Flooding Concerns in the Southeast
More rain led to a slow morning commute in Atlanta. Folks in Atlanta have had their fair share of rainy weekends this summer and this one won’t be much different. In fact, since the beginning of June, 14 out of 22 of the weekend days have been rainy and chances are high that Atlanta will see rain on both Saturday and Sunday.
Impressive 48 hour rainfall totals out of Columbus and Warner Robins.
Atlanta is on track for well above average rainfall for the year. The year is just over half way through and the yearly average total has almost been met.
With more rain on way for the weekend and the ground so saturated, Flash Flood Watches will remain in effect through tomorrow.
Not only is it cloudy and rainy, it is also very cool. Low temperatures this morning were near record levels and this afternoon highs will be around 15 degrees below average for this time of the year.
Activity in the Gulf
Alerts Broadcaster Briefing, issued midday Friday by Meteorologist Paul Douglas:
“Nagging Storm Potential. NOAA NHC continues to keep the risk of tropical storm formation at 50% – same as on Thursday. Conditions are favorable for intensification into Tropical Storm Fernand, especially if the storm stays in the western Gulf of Mexico, where water temperatures are unusually warm and wind shear is less. Tropical Depression Erin will, in all probability, recurve to the northwest and north, posing little or no risk to the USA.
Temporarily Shredded. Invest 92, the storm that will probably strengthen into “Fernand” by late tomorrow, is centered over Mexico’s Yucatan Peninsula. Since tropical systems get their energy from warm ocean water the storm has weakened, but intensification is likely as the center of the storm passes over the Bay of Campeche and Gulf of Mexico.
Westward Nudge To Storm Tracks. Latest guidance shows a fan of risk stretching from near Lake Charles, Louisiana into Mexico, but the most likely point of landfall right now is near Corpus Christi, Texas in 3-4 days, roughly a Monday-Tuesday timeframe.
Timing. The various models, including the official HWRF forecast from NHC (purple above) suggests possible landfall within 96 hours, but I want to stress that this is still preliminary – the timetable will almost certainly change in the days ahead. This is the best available information, to date.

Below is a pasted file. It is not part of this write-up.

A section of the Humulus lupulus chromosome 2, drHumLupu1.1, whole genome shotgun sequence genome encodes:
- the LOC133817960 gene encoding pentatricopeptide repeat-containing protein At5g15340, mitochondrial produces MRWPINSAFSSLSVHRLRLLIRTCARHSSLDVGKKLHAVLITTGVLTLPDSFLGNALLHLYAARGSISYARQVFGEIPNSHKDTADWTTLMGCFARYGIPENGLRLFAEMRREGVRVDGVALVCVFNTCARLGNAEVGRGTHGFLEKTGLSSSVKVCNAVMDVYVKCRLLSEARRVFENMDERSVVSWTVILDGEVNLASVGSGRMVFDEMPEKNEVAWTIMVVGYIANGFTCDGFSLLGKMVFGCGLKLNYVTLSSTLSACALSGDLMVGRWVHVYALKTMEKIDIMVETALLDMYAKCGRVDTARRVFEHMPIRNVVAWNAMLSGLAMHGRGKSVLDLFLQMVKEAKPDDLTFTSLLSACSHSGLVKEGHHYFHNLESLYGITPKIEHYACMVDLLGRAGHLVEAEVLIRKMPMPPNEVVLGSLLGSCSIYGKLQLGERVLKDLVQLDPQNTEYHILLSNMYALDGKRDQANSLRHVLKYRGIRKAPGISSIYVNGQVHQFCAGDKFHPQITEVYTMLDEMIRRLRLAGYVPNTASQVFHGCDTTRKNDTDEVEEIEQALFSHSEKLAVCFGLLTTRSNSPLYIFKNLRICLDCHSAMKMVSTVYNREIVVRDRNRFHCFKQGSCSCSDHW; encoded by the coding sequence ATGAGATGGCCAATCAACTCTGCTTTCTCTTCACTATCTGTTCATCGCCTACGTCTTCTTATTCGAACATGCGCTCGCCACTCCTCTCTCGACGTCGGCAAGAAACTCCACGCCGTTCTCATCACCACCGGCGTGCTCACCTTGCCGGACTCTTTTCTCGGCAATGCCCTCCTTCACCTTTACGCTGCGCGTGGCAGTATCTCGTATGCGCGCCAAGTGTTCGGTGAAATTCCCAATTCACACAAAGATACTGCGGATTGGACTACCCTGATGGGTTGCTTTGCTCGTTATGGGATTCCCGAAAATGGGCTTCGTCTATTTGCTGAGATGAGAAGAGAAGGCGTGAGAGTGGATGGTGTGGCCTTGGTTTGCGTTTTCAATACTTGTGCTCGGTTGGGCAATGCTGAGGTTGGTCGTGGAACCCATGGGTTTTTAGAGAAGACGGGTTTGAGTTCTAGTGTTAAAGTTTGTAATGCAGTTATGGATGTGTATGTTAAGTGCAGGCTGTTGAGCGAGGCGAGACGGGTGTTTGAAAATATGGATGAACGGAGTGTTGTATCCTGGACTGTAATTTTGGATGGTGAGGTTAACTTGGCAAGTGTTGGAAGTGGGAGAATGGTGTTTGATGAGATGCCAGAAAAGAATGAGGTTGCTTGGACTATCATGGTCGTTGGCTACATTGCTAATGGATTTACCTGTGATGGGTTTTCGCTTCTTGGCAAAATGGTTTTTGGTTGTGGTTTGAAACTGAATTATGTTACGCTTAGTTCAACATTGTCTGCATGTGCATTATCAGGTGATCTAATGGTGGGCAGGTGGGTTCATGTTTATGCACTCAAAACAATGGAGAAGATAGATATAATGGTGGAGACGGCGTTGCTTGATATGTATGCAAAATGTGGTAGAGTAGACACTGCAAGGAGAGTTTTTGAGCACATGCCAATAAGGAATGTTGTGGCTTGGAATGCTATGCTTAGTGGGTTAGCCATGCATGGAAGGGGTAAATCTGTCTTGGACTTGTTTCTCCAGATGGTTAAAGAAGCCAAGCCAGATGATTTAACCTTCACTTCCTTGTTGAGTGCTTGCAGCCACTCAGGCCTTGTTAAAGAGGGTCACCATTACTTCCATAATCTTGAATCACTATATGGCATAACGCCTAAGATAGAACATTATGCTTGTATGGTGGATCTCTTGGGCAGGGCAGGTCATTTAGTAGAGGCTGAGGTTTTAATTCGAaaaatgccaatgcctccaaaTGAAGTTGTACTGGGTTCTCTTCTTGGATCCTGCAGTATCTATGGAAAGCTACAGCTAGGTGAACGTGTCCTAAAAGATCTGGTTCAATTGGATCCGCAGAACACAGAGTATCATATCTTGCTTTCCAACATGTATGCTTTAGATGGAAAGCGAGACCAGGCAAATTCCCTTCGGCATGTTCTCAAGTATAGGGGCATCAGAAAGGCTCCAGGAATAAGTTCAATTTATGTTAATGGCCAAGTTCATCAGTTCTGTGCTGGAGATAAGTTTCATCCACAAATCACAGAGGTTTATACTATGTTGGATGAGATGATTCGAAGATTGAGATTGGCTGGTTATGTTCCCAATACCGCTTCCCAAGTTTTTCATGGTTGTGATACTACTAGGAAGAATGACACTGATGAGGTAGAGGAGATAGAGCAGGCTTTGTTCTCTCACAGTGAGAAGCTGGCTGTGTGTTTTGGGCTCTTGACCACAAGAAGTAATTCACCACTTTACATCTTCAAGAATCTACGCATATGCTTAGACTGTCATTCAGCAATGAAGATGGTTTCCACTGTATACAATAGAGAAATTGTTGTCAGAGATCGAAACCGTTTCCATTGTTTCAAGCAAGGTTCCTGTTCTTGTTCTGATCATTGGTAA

Intensification Likely. Most of the models show Invest 92 becoming a tropical storm within 2 days, with weakening after landfall after 96 hours.
The Case For A Minimal Hurricane? The (more) reliable HWRF model shows a brief surge in intensity before landfall as “Fernand” passes over warm water (yesterday I showed you a map with 85-90 F water in the northwestern Gulf of Mexico). We still can’t rule out the possibility of Fernand becoming a minimal, Category 1 hurricane before pushing ashore early next week.
Summary: models are beginning to converge on a solution with higher reliability. My confidence level has risen to a 3 out of 10 that coastal Texas will be impacted by a moderate tropical storm or even a minimal Category 1 hurricane. Gulf Coast facilities and staff should remain in a heightened state of alert and readiness, with the greatest focus on coastal Texas, from Galveston to Corpus Christi to Brownsville. Wherever “Fernand” comes ashore the risk of inland flooding will be significant, with a potential for some 5-15″ rains.”
Here’s your look at the national map for today!
Have a great Friday!
Meteorologist Gretchen Mishek